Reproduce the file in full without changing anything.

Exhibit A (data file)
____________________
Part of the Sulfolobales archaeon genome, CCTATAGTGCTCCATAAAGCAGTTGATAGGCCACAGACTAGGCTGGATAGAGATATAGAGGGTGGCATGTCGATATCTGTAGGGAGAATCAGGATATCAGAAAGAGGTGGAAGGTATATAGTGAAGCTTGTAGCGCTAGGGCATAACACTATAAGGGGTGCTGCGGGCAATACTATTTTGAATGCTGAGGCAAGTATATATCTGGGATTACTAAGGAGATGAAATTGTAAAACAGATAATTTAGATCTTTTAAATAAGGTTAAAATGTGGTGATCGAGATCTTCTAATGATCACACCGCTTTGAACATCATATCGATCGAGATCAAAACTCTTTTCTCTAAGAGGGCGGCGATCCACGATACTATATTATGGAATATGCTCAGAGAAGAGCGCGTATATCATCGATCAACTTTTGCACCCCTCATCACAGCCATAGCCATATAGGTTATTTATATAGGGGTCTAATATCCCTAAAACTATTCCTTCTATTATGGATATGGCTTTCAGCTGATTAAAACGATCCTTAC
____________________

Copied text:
Part of the Sulfolobales archaeon genome, CCTATAGTGCTCCATAAAGCAGTTGATAGGCCACAGACTAGGCTGGATAGAGATATAGAGGGTGGCATGTCGATATCTGTAGGGAGAATCAGGATATCAGAAAGAGGTGGAAGGTATATAGTGAAGCTTGTAGCGCTAGGGCATAACACTATAAGGGGTGCTGCGGGCAATACTATTTTGAATGCTGAGGCAAGTATATATCTGGGATTACTAAGGAGATGAAATTGTAAAACAGATAATTTAGATCTTTTAAATAAGGTTAAAATGTGGTGATCGAGATCTTCTAATGATCACACCGCTTTGAACATCATATCGATCGAGATCAAAACTCTTTTCTCTAAGAGGGCGGCGATCCACGATACTATATTATGGAATATGCTCAGAGAAGAGCGCGTATATCATCGATCAACTTTTGCACCCCTCATCACAGCCATAGCCATATAGGTTATTTATATAGGGGTCTAATATCCCTAAAACTATTCCTTCTATTATGGATATGGCTTTCAGCTGATTAAAACGATCCTTAC